Bowers "Custom-Built to Ready-Made"
Information technology continues to progress at a rapid pace. However, the growing demands of data centers have pushed electrical input-output systems to their physical limit, which has created a bottleneck. Maintaining this growth will require a shift in how we built computers. The future is optical.
Over the last decade, photonics has provided a solution to the chip-to-chip bandwidth problem in the electronic world by increasing the link distance between servers with higher bandwidth, far less energy and lower latency compared to electrical interconnects.
One element of this revolution, silicon photonics, was advanced 15 years ago by the demonstration from UC Santa Barbara and Intel of a silicon laser technology. This has since triggered an explosion of this field. Intel is now delivering millions of silicon photonic transceivers for data centers all around the world.
A new discovery in silicon photonics by a collaboration of UC Santa Barbara, Caltech and the Swiss Federal Institute of Technology Lausanne (EPFL) reveals another revolution in this field. The group managed to simplify and condense a complex optical system onto a single silicon photonic chip. The achievement, featured in Nature, significantly lowers the cost of production and allows for easy integration with traditional, silicon chip production.
“The entire internet is driven by photonics now,” said John Bowers, who holds the Fred Kavli Chair in Nanotechnology at UC Santa Barbara, directs the campus’s Institute for Energy Efficiency and led the collaborative research effort.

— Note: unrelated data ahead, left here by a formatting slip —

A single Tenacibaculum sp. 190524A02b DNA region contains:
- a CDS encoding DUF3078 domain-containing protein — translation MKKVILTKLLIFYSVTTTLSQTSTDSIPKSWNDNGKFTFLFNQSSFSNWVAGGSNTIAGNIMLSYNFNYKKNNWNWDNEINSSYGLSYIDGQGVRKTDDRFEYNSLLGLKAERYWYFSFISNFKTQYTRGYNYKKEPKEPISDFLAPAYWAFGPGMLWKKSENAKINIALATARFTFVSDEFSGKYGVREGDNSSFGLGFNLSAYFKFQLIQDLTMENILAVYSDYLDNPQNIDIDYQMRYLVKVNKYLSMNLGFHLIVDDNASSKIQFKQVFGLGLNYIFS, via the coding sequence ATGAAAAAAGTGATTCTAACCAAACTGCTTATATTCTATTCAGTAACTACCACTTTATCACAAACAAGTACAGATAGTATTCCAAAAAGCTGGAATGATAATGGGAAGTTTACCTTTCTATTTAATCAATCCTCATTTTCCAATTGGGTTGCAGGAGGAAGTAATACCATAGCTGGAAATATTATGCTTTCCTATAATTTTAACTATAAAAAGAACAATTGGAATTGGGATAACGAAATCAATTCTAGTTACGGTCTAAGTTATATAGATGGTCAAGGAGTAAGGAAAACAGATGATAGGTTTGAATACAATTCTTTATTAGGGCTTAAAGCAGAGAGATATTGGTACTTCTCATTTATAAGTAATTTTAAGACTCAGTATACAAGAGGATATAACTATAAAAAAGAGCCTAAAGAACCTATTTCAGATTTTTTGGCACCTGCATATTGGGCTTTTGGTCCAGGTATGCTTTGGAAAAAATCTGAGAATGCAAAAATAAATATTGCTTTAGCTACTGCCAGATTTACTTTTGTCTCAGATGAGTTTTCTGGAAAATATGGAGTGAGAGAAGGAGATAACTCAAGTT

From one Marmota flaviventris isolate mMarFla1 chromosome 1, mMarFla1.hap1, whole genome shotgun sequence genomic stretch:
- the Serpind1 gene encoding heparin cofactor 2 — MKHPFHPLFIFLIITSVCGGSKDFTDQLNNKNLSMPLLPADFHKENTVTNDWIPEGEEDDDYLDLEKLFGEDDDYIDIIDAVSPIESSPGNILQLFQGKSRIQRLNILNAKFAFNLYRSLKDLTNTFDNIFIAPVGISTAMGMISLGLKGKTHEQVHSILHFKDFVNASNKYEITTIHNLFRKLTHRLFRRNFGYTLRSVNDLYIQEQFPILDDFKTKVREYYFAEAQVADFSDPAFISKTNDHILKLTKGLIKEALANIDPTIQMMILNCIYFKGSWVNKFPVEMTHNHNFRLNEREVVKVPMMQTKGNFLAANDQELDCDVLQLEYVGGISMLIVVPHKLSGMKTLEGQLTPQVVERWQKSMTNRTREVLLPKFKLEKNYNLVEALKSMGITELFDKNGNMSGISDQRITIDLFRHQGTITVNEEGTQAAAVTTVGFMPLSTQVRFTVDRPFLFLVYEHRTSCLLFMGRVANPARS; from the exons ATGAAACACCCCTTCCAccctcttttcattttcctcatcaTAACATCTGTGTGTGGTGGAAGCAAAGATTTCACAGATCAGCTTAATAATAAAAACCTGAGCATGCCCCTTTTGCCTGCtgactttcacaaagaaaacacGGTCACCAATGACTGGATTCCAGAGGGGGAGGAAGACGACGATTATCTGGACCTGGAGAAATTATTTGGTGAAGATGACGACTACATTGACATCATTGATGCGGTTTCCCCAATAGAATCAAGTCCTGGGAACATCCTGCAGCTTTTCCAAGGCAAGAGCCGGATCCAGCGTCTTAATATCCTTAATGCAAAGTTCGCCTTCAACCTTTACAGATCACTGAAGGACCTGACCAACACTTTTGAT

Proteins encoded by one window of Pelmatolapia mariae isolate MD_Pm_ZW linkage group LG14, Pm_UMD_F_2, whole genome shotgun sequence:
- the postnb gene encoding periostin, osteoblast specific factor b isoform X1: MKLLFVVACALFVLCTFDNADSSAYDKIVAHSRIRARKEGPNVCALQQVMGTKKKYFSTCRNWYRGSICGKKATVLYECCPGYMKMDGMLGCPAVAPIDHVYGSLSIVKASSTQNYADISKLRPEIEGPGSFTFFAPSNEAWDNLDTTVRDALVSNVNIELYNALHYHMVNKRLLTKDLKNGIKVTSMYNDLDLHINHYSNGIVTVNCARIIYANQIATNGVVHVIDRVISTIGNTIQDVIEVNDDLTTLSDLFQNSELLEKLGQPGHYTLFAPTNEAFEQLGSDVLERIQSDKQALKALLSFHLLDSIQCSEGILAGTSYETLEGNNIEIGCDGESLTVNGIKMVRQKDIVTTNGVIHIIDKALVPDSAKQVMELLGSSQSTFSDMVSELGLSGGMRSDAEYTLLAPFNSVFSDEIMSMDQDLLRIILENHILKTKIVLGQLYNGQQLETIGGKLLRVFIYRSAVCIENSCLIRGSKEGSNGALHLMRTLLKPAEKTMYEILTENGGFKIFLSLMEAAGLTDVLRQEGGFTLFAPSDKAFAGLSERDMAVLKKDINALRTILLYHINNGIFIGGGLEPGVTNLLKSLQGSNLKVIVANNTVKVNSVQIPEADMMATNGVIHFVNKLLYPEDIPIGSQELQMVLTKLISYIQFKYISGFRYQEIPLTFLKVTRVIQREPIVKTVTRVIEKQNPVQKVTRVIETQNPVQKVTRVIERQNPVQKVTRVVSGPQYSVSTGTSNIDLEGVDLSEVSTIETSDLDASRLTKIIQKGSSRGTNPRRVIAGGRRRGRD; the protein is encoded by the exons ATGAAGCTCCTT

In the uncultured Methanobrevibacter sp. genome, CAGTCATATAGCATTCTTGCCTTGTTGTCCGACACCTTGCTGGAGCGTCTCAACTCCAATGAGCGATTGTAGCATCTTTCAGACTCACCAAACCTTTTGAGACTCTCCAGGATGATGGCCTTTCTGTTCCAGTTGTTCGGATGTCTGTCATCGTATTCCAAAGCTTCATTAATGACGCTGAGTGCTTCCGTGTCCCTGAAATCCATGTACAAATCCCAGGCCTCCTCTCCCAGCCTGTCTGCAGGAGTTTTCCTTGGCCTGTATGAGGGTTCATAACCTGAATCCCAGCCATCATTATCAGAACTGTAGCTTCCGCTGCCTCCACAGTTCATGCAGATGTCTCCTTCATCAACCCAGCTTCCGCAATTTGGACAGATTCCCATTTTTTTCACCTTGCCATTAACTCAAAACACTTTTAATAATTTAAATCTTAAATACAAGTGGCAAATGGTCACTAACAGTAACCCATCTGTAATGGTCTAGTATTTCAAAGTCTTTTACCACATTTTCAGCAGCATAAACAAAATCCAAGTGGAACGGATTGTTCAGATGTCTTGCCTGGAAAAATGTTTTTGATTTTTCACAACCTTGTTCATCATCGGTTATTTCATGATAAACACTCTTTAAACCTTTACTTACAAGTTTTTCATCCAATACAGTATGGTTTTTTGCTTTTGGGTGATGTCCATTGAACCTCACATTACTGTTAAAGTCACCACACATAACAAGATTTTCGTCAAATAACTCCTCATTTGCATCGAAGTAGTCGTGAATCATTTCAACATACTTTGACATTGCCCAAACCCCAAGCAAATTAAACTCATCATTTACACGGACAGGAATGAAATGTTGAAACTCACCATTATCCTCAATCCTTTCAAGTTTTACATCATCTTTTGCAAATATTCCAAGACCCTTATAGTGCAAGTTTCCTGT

Despite the great success of photonics in the Internet backbone, challenges still exist. The explosion of data traffic puts a growing requirement on the data rate each individual silicon photonic chip can handle. Using multicolor laser light to transmit information is the most efficient way to address this demand. The more laser colors, the more information that can be carried.
However, this poses a problem for integrated lasers, which can generate only one color of laser light at a time. “You might literally need 50 or more lasers in that chip for that purpose” said Bowers. And using 50 lasers has a number of drawbacks. It’s expensive, and rather inefficient in terms of power. What’s more, the frequency of light each laser produces can fluctuate slightly due to noise and heat. With multiple lasers, the frequencies can even drift into each other, much like early radio stations did.
A technology called “optical frequency combs” provide a promising solution to address this problem. It refers to a collection of equally spaced frequencies of laser light. Plotting the frequencies reveals spikes and dips that resemble a hair comb —hence the name. However, generating combs required bulky, expensive equipment. Using an integrated photonics approach, Bowers’ team has demonstrated the smallest comb generator in the world, which resolves all of these problems.
The configuration of the system is rather simple, consisting of a commercially distributed feedback laser and a silicon nitride photonic chip. “What we have is a source that generates all these colors out of one laser and one chip. That’s what’s significant about this,” Bowers said.
The simple structure leads to a significant reduction of scale, power and cost. The whole setup now fits in a package smaller than a match box, whose overall price and power consumption are smaller than previous systems.
The UCSB Current – "Custom-Built to Ready-Made" (full article)